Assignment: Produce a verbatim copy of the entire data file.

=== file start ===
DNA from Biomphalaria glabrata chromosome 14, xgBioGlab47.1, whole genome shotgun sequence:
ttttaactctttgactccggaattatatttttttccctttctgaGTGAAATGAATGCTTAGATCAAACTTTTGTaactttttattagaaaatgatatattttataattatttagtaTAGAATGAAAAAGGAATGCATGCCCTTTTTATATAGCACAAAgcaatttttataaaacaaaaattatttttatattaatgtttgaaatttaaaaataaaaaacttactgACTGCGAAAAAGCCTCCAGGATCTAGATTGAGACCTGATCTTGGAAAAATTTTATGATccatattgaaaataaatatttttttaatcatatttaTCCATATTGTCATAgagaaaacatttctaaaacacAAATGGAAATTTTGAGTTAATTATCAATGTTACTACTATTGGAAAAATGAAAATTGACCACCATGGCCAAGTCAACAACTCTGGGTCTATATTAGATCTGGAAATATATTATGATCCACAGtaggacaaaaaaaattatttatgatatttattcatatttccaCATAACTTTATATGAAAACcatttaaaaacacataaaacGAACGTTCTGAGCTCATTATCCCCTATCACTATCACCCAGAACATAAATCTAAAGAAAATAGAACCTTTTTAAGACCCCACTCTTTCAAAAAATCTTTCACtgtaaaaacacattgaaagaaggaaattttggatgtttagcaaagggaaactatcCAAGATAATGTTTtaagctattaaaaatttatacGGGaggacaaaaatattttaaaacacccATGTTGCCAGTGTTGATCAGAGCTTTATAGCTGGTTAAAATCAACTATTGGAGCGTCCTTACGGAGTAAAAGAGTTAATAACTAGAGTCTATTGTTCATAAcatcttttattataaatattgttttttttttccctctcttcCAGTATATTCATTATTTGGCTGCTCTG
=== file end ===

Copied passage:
DNA from Biomphalaria glabrata chromosome 14, xgBioGlab47.1, whole genome shotgun sequence:
ttttaactctttgactccggaattatatttttttccctttctgaGTGAAATGAATGCTTAGATCAAACTTTTGTaactttttattagaaaatgatatattttataattatttagtaTAGAATGAAAAAGGAATGCATGCCCTTTTTATATAGCACAAAgcaatttttataaaacaaaaattatttttatattaatgtttgaaatttaaaaataaaaaacttactgACTGCGAAAAAGCCTCCAGGATCTAGATTGAGACCTGATCTTGGAAAAATTTTATGATccatattgaaaataaatatttttttaatcatatttaTCCATATTGTCATAgagaaaacatttctaaaacacAAATGGAAATTTTGAGTTAATTATCAATGTTACTACTATTGGAAAAATGAAAATTGACCACCATGGCCAAGTCAACAACTCTGGGTCTATATTAGATCTGGAAATATATTATGATCCACAGtaggacaaaaaaaattatttatgatatttattcatatttccaCATAACTTTATATGAAAACcatttaaaaacacataaaacGAACGTTCTGAGCTCATTATCCCCTATCACTATCACCCAGAACATAAATCTAAAGAAAATAGAACCTTTTTAAGACCCCACTCTTTCAAAAAATCTTTCACtgtaaaaacacattgaaagaaggaaattttggatgtttagcaaagggaaactatcCAAGATAATGTTTtaagctattaaaaatttatacGGGaggacaaaaatattttaaaacacccATGTTGCCAGTGTTGATCAGAGCTTTATAGCTGGTTAAAATCAACTATTGGAGCGTCCTTACGGAGTAAAAGAGTTAATAACTAGAGTCTATTGTTCATAAcatcttttattataaatattgttttttttttccctctcttcCAGTATATTCATTATTTGGCTGCTCTG